Friday, 17 February 2012

Just musing about living for a working

I just read something and it made me think.......

Apparently the actor Bill Cosby said “I don’t know the key to success, but the key to failure is to try to please everyone”.

How simple and true that is. It seems right to try and be as helpful as you can, do all you're able, but at what price? If you succeed then that's great, but if you miss the target and fail, you've let yourself down as well as the person you were trying to help.

We've had this discussion recently with some friends, most of them are self employed people who at the moment, because of the current economic climate are taking on work that they would think twice about taking on in better times. Is that a good thing? When times are hard it is definitely more difficult to say, "No, I'm sorry but this is not my area of expertise" - Work is work and you can't, shouldn't, mustn't turn it away is what we are taught. But are there times when you should say no, or should you take the work on and look at it as good fortune and a chance to excel at something a bit out of the ordinary?

What do you think, I'd love to hear? Leave me a comment or pop over to our Facebook page and enter the poll!

Thanks.

7 comments:

WILLIE........! said...

You should ALWAYS help people, friends, family and, yes even enemies....(For want of a better word).
What comes around...Comes around...

"There are people who make things happen....There are people who watch things happen and there are people who wonder what's happened....To be successful, you need to be a person who makes things happen!".

On a funnier note....
If Vegetarians eat Vegetables...
What do Humanitarians eat.....? :).

The Seat Bottomer said...

Oh Willie, you are incorrigible! xx

Ali said...

It is very tempting to bend over backwards to accept every offer of work in tough times. However, times will improve but how much damage may you have done to your business by producing work which falls short of your normal standards. If you are creating something you don't want to, it will show in your work and cause more harm than good to a hard built reputation of quality.

Be flexible and accomodating obviously but if it is work you wouldn't take on in tough times, you need to ask yourself why and determine if it is right for you to do so now. We all move the boundaries as we go along and it is good to take on work which stretches your existing skills (I do designs and styles & wouldn't have thought possible when I started out) but you need to keep your professional integrity too - there will be a reason why you wouldn't take it on in better economic times.

An interesting debate.

Ali x

The Seat Bottomer said...

Thanks Ali some great points. One friend of ours has taken on a project recently that has stretched him and his resources to breaking point, luckily it has worked out well, but what a risk! I understand exactly what you are saying and it is a hard call. x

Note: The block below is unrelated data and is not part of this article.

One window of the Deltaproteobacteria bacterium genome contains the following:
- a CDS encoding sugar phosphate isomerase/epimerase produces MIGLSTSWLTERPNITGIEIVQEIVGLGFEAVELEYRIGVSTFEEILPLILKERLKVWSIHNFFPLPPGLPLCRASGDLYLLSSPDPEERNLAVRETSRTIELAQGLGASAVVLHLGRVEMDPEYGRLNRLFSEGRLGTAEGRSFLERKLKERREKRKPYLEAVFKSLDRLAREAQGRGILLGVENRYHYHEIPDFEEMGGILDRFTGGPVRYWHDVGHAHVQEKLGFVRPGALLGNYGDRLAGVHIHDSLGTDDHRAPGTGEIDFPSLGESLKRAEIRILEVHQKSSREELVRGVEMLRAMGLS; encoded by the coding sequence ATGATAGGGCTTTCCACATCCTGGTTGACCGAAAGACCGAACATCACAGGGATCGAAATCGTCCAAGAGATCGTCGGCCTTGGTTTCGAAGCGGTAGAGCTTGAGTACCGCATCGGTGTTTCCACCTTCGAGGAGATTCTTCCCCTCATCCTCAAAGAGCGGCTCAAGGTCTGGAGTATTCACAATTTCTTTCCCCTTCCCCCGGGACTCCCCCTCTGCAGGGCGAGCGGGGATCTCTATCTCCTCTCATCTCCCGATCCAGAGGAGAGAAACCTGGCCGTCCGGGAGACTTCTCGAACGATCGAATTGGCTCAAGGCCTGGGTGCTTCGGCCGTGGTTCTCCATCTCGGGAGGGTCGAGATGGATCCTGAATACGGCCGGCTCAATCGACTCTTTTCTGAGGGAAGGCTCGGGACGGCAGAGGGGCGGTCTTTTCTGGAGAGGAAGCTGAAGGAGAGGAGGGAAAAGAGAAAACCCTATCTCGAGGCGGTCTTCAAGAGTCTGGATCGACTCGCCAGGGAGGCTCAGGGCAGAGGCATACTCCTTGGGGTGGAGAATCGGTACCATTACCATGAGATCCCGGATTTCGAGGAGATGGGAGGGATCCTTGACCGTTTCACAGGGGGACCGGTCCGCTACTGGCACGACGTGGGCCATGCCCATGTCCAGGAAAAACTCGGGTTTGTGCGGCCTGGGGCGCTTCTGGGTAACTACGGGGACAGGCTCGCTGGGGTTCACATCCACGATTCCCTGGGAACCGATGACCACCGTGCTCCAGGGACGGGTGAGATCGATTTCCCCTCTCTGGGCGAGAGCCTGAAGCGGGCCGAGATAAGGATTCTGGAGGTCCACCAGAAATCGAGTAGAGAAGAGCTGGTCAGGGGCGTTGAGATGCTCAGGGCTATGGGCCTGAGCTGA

Caroline Nash said...

I think you should only do what you are capable of, to do more and as you said fail can be more damaging than walking away. You will get people that do not like tat you have said no but in business you have to stick by your principals. I have walked away from suggestions if I know they would worry me, cause sleepless nights and stress, that was the whole point of going s/e to never have to be stressed again.

Picto said...

This week I had a request from a repeat customer asking for 3 separate items, two I can do no problem, the third is something possible but I've not done before, I've said that I will draw up some sketches but if I'm not happy with the way they turn out I will happily pass on links to other crafters that I know will be able to help. I'm all for stretching myself but sometimes things don't work and I'm unable to help.
My customer is happy with this and is willing to wait a few days to await my decision. I'll try my best, :o)

Jan x

James said...

As crafters we walk a fine line everytime we take on projects that take us near to or past our comfort zones. I like to test my limits but I won't test them on a customers piece just to get the job. I have friends and aquatints that specialized in different fields(wood carving, woodworking and refinishing). It is a symbiotic relationship but our customers are happy and that is as I see it our goal as crafters. But you need to test your limits or you'll never become better at your craft. My wife says I'm a perfectionist and my own worst critic. But I won't paint myself into a corner it's not good for my reputation and I wouldn't have helped or made the customer happy. This is a great topic I do hope more people chime in. http://the--chairman.blogspot.com/